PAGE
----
Billionaire stages £40m West End theatre bid
The second-richest man in Britain is in talks to add to his collection of trophy entertainment assets by swooping to buy the Theatre Royal Haymarket, one of the West End’s most prized playhouses.
Sky News has learnt that Len Blavatnik, whose wealth was estimated at close to £16bn by last year’s Sunday Times Rich List, is understood to have tabled the highest bid for London’s third oldest theatre.
Mr Blavatnik, a Ukrainian-born US citizen, is said to have authorised a bid through Access Entertainment, the business now headed by the former BBC television chief Danny Cohen.
Sources close to the auction of the Theatre Royal Haymarket, which is currently showing Frozen starring the actress Suranne Jones, said that Mr Blavatnik had offered a price in the region of £40m.
Bids had initially been anticipated at roughly half that price, indicating the intense nature of the interest in the Grade I-listed site.
In a recent editorial, The Stage newspaper described suggestions of a price-tag for the Theatre Royal Haymarket in excess of £30m as “absolutely bonkers”.
Mr Blavatnik’s interest underlines the changing nature of the theatre industry and the blurring of the boundaries between different forms of live entertainment and content-owners.
The billionaire tycoon formed Access Entertainment as a subsidiary of his Access Industries holding company in 2016, appointing Mr Cohen as its inaugural chief.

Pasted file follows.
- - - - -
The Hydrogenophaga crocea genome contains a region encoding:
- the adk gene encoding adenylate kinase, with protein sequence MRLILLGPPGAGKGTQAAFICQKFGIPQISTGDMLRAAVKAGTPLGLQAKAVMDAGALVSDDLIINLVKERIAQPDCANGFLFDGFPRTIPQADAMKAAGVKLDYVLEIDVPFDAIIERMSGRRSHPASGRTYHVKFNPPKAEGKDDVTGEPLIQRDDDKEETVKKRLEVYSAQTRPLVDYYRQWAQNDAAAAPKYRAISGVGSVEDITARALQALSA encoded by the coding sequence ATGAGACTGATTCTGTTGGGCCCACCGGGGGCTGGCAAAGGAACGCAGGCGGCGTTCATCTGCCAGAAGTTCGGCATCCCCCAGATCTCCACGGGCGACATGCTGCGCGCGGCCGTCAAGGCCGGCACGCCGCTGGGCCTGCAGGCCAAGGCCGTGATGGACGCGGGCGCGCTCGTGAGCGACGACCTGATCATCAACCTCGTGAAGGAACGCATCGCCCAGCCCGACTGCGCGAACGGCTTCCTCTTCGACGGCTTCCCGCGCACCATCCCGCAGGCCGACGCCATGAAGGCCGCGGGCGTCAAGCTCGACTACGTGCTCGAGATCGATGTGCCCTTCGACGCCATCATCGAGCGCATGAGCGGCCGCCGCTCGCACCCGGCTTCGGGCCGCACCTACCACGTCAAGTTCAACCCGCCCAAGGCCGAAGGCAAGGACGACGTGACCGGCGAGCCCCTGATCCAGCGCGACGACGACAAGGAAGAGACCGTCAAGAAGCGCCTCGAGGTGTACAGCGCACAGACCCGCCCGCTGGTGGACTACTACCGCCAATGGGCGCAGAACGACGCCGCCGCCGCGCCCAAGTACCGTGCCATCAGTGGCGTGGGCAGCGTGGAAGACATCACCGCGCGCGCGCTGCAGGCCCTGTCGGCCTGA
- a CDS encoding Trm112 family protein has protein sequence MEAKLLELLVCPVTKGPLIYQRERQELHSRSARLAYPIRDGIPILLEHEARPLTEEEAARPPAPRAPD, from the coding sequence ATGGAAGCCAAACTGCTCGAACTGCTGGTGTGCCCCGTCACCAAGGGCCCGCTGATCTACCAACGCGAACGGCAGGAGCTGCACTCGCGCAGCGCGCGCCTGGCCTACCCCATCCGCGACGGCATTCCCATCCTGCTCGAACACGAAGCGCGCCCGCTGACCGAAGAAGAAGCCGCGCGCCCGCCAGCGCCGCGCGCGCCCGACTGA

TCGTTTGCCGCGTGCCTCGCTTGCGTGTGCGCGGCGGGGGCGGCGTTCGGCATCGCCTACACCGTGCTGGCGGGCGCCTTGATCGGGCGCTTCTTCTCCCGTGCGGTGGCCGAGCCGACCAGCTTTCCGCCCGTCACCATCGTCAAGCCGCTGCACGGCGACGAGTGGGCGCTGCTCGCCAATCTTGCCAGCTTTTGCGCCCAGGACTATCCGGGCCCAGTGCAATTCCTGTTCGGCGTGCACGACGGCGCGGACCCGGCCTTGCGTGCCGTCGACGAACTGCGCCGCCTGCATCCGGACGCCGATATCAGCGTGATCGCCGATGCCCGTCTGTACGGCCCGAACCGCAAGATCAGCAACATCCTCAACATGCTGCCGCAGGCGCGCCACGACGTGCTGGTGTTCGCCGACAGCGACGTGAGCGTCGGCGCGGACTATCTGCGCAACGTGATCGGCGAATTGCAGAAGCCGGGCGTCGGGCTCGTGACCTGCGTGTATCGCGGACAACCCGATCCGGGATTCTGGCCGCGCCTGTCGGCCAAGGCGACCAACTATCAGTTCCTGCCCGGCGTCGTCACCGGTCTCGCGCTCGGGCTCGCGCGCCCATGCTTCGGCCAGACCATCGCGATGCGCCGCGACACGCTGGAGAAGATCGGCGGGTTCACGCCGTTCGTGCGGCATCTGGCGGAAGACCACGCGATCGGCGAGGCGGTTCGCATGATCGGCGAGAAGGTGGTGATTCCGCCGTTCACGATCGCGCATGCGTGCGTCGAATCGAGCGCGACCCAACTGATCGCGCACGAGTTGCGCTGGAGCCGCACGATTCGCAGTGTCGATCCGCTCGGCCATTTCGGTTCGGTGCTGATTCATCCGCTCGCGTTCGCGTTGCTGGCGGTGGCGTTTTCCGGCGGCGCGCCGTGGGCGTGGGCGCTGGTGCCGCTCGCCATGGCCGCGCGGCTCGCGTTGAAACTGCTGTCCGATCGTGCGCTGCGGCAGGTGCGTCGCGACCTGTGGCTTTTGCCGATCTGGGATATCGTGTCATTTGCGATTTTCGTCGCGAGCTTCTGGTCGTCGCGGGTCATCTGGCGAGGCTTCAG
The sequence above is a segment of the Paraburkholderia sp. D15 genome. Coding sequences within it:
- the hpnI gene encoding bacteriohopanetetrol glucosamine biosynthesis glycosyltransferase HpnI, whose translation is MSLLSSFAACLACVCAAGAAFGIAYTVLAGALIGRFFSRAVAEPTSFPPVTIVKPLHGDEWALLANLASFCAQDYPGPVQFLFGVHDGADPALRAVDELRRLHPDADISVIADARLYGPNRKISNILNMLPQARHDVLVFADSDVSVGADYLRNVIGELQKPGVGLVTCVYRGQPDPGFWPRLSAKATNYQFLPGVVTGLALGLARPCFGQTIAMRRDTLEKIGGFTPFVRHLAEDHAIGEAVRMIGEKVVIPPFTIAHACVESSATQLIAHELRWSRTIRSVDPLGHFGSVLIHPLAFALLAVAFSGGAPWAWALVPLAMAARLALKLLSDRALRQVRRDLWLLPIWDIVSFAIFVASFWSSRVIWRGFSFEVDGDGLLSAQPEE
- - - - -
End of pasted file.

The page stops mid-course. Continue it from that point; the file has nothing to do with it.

The business is focused on investments across TV, films and theatrical productions, and is aligned with Warner Music Group, the record labels giant which is among the biggest players in the global music industry.
Mr Blavatnik bought WMG in 2011, and pledged two years ago to invest “several hundred million dollars in the initial phase” of Access Entertainment’s existence.
Since then, it has bought stakes in a number of TV production companies and invested in Broadway’s Hello, Dolly and Groundhog Day productions.
Mr Blavatnik is also among the investors in Hamilton, the hip-hop musical that has taken London by storm.
A spokesman for Mr Blavatnik declined to comment on several occasions when asked about his client’s interest in buying the Theatre Royal Haymarket.
The theatre’s seller, Louis I Michael Ltd, put it up for auction in January with 68 years remaining on its lease.
Its freehold is owned by the Crown Estate.
Some of the London theatre scene’s biggest players, including Ambassador Theatre Group and Trafalgar Entertainment – headed by the husband-and-wife duo Howard Panter and Rosemary Squires – are also said to have tabled offers for the Theatre Royal Haymarket.
The theatre dates back to 1720, when it occupied a nearby location, but has been on its existing site since 1821, when its exterior was renovated by the renowned architect John Nash.
It had an ignominious beginning, however, opening as the Haymarket without the permission through a Royal Patent or Charter required to stage dramas.
Its founder, John Potter, overcame that adversity when a French nobleman arrived in London and asked him to stage a play that no mainstream London theatre would put on.
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